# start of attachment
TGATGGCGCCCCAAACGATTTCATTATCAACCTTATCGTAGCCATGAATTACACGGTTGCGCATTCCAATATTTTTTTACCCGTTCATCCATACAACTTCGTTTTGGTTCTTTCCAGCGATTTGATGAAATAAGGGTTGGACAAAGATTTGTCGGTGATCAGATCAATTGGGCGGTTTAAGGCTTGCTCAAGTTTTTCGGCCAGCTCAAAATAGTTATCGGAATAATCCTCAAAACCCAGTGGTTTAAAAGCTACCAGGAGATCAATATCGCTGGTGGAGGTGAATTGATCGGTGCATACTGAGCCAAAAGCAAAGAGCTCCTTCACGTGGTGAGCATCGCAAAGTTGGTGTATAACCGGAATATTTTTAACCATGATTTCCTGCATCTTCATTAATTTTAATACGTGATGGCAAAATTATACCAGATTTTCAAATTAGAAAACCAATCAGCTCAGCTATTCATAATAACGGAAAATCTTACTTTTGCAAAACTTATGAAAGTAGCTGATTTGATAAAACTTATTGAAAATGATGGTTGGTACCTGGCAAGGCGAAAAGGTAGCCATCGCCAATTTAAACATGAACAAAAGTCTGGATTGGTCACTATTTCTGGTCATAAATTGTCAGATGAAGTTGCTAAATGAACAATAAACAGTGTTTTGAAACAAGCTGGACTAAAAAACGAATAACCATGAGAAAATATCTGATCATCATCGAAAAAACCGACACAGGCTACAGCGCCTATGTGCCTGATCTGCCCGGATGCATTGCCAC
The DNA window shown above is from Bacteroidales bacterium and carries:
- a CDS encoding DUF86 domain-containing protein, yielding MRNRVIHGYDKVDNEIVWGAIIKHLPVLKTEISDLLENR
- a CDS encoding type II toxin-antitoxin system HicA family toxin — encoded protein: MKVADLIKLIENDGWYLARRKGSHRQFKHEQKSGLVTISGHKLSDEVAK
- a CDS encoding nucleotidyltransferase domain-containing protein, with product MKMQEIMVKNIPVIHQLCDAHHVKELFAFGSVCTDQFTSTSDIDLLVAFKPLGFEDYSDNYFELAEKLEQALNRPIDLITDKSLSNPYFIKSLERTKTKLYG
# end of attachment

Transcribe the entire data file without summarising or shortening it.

TGATGGCGCCCCAAACGATTTCATTATCAACCTTATCGTAGCCATGAATTACACGGTTGCGCATTCCAATATTTTTTTACCCGTTCATCCATACAACTTCGTTTTGGTTCTTTCCAGCGATTTGATGAAATAAGGGTTGGACAAAGATTTGTCGGTGATCAGATCAATTGGGCGGTTTAAGGCTTGCTCAAGTTTTTCGGCCAGCTCAAAATAGTTATCGGAATAATCCTCAAAACCCAGTGGTTTAAAAGCTACCAGGAGATCAATATCGCTGGTGGAGGTGAATTGATCGGTGCATACTGAGCCAAAAGCAAAGAGCTCCTTCACGTGGTGAGCATCGCAAAGTTGGTGTATAACCGGAATATTTTTAACCATGATTTCCTGCATCTTCATTAATTTTAATACGTGATGGCAAAATTATACCAGATTTTCAAATTAGAAAACCAATCAGCTCAGCTATTCATAATAACGGAAAATCTTACTTTTGCAAAACTTATGAAAGTAGCTGATTTGATAAAACTTATTGAAAATGATGGTTGGTACCTGGCAAGGCGAAAAGGTAGCCATCGCCAATTTAAACATGAACAAAAGTCTGGATTGGTCACTATTTCTGGTCATAAATTGTCAGATGAAGTTGCTAAATGAACAATAAACAGTGTTTTGAAACAAGCTGGACTAAAAAACGAATAACCATGAGAAAATATCTGATCATCATCGAAAAAACCGACACAGGCTACAGCGCCTATGTGCCTGATCTGCCCGGATGCATTGCCAC
The DNA window shown above is from Bacteroidales bacterium and carries:
- a CDS encoding DUF86 domain-containing protein, yielding MRNRVIHGYDKVDNEIVWGAIIKHLPVLKTEISDLLENR
- a CDS encoding type II toxin-antitoxin system HicA family toxin — encoded protein: MKVADLIKLIENDGWYLARRKGSHRQFKHEQKSGLVTISGHKLSDEVAK
- a CDS encoding nucleotidyltransferase domain-containing protein, with product MKMQEIMVKNIPVIHQLCDAHHVKELFAFGSVCTDQFTSTSDIDLLVAFKPLGFEDYSDNYFELAEKLEQALNRPIDLITDKSLSNPYFIKSLERTKTKLYG